Tony Markel

Tony Markel

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 Number 150 January 26, 2004 

Precise top measurement means Higgs looming larger in Fermilab estimations

DZero Graph
The solid line represents a Gaussian fit of the top mass. The most likely mass of the top quark is 180.1 GeV/c2, and the hatched band indicates the +/- 3.6 GeV/c2 statistical uncertainty on the fit and on the extracted mass.
DZero Group
(L-R) Juan Estrada (Fermilab), Florencia Canelli (UCLA) and Gaston Gutierrez (Fermilab) are responisble for this new precision measurement of the top mass.

The mass of the top quark—about equivalent to that of a gold nucleus—reflects some of the crucial aspects of the Standard Model of particle physics, and is correlated with the mass of the still-unobserved Higgs particle and mechanism that give mass its origins. Scientists at the DZero experiment of DOE's Fermilab, using approaches made possible by more powerful computing available for data analysis, have reduced the statistical uncertainty in the measurement of top quark mass corresponding to a factor of 2.4 increase in the size of the data sample. This measurement is as accurate as all previous measurements combined, and suggests a Higgs mass a bit larger than previously thought.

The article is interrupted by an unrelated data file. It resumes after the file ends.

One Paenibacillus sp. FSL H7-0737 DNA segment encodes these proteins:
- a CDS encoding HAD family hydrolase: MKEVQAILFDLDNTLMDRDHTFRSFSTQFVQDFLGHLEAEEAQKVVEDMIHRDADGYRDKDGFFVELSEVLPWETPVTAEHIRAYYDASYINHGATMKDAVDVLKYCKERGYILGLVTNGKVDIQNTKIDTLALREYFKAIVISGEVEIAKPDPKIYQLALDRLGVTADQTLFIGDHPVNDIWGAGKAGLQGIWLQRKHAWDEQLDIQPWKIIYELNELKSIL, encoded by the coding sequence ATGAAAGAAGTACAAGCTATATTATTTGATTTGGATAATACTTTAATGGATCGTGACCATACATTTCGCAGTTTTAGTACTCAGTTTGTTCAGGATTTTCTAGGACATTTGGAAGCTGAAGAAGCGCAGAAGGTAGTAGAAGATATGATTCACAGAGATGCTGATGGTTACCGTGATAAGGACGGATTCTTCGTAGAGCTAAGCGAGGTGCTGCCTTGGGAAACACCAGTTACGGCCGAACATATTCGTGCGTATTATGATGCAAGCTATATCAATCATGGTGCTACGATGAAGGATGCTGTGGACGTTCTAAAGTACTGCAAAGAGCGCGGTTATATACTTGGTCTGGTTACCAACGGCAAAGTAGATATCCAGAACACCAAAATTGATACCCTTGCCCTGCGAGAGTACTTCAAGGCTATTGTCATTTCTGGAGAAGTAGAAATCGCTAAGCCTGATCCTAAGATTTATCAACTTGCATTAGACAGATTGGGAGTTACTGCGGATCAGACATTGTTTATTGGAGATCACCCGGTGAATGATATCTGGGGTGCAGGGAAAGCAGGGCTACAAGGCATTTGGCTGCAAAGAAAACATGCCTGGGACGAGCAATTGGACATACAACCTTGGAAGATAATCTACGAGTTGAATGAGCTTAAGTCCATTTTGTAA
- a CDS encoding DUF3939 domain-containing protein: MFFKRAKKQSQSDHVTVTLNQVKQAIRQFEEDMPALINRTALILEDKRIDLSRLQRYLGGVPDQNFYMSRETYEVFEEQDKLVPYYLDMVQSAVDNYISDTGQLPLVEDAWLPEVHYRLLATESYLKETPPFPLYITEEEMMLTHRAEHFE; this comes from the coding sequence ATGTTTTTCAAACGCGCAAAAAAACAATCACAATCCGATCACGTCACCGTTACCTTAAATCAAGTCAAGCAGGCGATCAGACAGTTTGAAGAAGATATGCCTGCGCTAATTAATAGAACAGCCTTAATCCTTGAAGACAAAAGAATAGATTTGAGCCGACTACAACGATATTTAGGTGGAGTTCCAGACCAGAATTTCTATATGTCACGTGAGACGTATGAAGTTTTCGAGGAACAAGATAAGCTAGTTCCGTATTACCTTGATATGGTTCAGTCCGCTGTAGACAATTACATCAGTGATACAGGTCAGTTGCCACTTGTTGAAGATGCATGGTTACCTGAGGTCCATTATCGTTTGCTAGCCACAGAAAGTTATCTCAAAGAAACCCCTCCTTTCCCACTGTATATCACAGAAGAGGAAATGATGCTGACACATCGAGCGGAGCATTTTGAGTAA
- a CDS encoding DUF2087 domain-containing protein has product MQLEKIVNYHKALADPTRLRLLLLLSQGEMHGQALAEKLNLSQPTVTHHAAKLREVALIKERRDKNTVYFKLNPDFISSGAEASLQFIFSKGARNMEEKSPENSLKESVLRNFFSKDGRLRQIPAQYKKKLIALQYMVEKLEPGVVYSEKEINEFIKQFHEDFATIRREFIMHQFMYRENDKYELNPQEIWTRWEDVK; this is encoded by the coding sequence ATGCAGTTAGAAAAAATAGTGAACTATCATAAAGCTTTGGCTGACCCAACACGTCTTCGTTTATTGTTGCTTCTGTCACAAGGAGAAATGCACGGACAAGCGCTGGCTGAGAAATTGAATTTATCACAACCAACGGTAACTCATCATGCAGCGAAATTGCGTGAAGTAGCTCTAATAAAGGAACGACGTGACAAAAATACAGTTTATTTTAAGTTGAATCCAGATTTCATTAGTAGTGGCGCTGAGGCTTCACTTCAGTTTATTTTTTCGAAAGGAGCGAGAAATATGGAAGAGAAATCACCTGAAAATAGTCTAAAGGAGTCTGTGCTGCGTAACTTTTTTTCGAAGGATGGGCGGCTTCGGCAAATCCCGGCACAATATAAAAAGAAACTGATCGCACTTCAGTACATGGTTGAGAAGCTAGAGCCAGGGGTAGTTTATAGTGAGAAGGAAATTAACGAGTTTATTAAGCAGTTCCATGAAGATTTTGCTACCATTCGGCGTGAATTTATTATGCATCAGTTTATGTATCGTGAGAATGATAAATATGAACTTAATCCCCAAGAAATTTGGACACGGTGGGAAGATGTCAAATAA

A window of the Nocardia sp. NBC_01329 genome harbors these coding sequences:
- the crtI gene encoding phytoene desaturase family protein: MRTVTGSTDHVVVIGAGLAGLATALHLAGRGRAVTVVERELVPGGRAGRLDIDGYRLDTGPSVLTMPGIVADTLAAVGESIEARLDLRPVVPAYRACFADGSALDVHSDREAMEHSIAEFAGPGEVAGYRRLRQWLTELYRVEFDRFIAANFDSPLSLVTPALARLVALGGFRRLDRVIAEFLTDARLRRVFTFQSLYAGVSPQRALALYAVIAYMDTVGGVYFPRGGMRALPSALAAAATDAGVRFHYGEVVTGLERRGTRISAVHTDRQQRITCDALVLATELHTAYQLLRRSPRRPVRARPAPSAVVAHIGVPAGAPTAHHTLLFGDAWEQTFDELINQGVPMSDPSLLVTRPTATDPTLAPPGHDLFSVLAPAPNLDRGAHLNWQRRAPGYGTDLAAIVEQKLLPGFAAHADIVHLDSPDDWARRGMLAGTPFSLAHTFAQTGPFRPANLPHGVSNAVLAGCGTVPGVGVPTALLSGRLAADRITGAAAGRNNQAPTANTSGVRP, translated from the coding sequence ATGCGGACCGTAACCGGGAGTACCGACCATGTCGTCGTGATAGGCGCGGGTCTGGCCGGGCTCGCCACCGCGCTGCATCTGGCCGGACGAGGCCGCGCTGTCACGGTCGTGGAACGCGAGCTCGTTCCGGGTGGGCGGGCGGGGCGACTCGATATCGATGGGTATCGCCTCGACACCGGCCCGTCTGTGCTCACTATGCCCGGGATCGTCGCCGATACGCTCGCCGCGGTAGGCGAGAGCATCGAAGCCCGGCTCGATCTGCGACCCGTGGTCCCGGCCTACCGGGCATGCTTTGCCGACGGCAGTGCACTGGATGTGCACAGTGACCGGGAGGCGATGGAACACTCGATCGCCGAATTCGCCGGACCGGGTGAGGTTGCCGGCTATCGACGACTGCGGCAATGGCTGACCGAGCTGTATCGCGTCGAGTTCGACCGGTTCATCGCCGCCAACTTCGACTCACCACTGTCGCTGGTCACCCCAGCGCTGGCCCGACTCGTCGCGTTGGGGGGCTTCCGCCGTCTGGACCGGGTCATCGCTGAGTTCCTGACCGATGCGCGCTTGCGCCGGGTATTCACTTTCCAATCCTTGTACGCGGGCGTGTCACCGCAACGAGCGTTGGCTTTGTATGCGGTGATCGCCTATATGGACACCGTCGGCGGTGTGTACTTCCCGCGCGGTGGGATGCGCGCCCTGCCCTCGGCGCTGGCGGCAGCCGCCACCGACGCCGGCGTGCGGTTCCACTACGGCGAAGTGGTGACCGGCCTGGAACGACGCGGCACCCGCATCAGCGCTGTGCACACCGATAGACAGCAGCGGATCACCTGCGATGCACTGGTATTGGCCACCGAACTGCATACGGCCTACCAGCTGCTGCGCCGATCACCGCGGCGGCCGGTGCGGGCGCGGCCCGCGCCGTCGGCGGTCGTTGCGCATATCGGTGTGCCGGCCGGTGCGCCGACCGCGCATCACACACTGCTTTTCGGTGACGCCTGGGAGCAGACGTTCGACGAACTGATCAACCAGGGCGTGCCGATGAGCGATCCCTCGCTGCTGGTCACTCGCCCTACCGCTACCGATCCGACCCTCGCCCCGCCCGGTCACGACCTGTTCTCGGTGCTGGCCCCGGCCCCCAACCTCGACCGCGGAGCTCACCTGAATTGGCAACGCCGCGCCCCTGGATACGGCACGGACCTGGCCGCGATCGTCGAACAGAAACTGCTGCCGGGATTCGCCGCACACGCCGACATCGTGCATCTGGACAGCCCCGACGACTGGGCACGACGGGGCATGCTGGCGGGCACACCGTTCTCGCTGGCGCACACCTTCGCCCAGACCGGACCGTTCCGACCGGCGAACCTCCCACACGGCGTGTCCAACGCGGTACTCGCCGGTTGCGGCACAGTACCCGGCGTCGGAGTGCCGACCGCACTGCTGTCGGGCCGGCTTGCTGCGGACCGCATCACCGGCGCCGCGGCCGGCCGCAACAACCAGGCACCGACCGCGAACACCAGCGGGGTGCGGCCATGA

[Mike Perricone, 630/840-5678;

Another magnet, and another world record

A computer simulation of the temperature distribution in a superconducting coil 150 milliseconds after a portion of it
A computer simulation of the temperature distribution in a superconducting coil 150 milliseconds after a portion of it “quenches” or loses superconductivity.